Six Key Components of an Oilfield Generator Package
Generators supporting Oil & Gas operations need to be robust, efficient, high quality generator packages that can handle continuous use in harsh conditions. We've put together a list of six key components that should be included, or at least considered, for industrial generators used in the oilfield.
A coalescer is a tool that separates emulsions into their compounds by physical alteration of droplets of the emulsion. In the Oil & Gas industry they are mainly used to remove water and hydrocarbon liquids to <0.011 ppmw (plus particulate matter to <0.3 um in size) from natural field (or wellhead) gas to ensure higher natural gas quality and protect downstream equipment. Analysis of the field gas will indicate what size and type of coalescer is required to clean-up the gas to the required level.
2. Oil Makeup Tank
A generator engine needs a constant supply of oil to run properly. An oil makeup tank is an intermediate oil reservoir designed to supply fresh oil to a crankcase oil level maintainer. This type of simple oil management system can provide reliable engine protection as well as increased service intervals between oil and filter changes.
3. Spill Containment
In addition to keeping a cleaner/safer environment, avoiding spills saves time and money when using a generator in any application. It can be especially important for Oil & Gas applications where the generator is often deployed in a remote location and may be left un-attended for long periods of time. Spill containment can be a simple as building a berm around the generator/jobsite to usage of portable trays, pallets, drums or bladders to help capture hazardous spills and prevent them from spreading.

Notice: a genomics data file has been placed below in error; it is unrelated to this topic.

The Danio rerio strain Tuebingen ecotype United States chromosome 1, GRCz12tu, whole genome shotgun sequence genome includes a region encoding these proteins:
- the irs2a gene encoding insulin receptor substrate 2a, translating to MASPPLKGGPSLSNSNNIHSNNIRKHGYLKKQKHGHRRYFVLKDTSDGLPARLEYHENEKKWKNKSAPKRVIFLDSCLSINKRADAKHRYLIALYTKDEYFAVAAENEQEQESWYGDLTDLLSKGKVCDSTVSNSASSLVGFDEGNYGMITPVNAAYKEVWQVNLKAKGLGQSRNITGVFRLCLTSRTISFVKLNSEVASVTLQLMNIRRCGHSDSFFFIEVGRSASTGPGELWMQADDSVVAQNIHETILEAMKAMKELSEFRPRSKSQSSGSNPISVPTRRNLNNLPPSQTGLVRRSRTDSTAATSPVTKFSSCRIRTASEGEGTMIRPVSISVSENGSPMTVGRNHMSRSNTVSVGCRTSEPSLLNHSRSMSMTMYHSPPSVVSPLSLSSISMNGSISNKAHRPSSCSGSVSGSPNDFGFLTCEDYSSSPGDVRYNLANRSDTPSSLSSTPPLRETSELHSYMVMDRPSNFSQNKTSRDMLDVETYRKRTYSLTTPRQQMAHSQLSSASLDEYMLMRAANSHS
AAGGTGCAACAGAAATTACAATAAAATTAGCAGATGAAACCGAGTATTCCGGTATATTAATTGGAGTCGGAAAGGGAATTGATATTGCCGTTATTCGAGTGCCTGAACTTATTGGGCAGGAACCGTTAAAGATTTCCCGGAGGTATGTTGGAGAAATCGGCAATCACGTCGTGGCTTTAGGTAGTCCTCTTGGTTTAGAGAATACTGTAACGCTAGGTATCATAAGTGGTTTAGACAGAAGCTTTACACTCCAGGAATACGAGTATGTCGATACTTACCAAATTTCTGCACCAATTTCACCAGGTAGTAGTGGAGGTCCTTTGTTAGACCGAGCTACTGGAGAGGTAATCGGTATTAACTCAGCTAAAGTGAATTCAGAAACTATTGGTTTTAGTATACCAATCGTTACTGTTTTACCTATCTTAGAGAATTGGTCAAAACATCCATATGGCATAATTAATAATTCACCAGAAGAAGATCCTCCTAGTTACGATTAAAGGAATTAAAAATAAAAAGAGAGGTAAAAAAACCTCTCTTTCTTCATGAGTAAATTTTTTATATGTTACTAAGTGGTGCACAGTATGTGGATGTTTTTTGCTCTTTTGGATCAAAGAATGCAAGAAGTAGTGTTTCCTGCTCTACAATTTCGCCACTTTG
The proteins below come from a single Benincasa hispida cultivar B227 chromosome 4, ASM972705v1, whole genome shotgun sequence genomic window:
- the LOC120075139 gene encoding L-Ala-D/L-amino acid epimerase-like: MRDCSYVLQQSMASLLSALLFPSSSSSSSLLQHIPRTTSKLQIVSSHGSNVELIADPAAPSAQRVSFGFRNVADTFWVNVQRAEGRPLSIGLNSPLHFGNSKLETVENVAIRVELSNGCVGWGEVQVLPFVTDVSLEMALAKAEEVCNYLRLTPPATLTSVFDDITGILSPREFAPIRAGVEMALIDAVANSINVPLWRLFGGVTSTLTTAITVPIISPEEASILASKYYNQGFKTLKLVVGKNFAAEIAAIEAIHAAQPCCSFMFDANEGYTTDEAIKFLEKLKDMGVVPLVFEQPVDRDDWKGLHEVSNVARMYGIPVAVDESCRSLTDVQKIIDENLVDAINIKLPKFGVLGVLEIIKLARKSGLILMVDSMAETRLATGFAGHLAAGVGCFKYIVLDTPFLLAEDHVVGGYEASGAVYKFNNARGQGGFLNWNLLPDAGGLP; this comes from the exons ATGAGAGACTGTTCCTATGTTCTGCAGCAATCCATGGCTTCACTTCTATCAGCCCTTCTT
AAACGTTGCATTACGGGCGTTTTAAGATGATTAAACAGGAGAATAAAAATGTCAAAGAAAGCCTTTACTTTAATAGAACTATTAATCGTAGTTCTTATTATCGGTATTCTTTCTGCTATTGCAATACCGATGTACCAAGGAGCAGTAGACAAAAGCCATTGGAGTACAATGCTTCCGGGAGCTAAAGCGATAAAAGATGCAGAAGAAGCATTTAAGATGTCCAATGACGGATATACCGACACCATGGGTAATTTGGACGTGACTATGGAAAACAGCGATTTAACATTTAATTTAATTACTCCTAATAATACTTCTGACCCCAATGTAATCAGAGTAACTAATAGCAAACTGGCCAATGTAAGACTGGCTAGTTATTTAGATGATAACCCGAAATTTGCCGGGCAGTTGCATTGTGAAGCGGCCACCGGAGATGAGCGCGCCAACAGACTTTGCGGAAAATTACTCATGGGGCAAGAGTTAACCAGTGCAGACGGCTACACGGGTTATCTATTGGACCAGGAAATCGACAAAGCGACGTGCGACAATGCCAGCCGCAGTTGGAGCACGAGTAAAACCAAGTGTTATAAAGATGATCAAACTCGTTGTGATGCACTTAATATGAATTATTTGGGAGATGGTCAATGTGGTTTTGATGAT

4. Heavy Duty Trailer
Often overlooked is the strength of the trailer a generator sits on. Special consideration should be taken to assess where the generator will be used and what kind of roads will be taken to get the generator to the site. Oil & Gas operations often take place in remote areas and can involve transporting a generator on rough dirt roads. A heavy duty trailer with extra ground clearance can help safely transport a generator to these remote locations, especially during or after poor weather conditions.
5. Remote Monitoring System
Many generators are located in remote locations with very few to no regular inspections. Without regular monitoring, there is no notification of pending problems or when the power is shut down until someone goes to the site for an inspection. By then, the damage may have already been done. A cellular or satellite based monitoring system allows companies to keep an eye on its remote generator without the need to have a person physically on site. These remote systems continuously monitor a generator's performance parameters to stay on top of potential problems and send notification of failures that require immediate service for continued operation.
6. Emissions Reduction Kit
Sometimes, natural gas generators are required to include Emissions Reduction Kits to meet local/EPA emission standards. It is always best to check with the local Air Quality Management Board having jurisdiction over your jobsite for any specific emission requirements which may applicable to your site or annual runtime.
In the Oil & Gas industry, time really is money. Don't let a generator failure cause down-time for your crew. Start with a robust, high-quality generator package that is designed and optimized for oilfield use. Global Power Supply specializes in generator rentals and sales for the Oil & Gas industry, we also back our generators with superior service, so if an issue does come up, we'll get it resolved as quickly as possible.
Contact Global Power Supply anytime, we'd be happy to help with your power needs.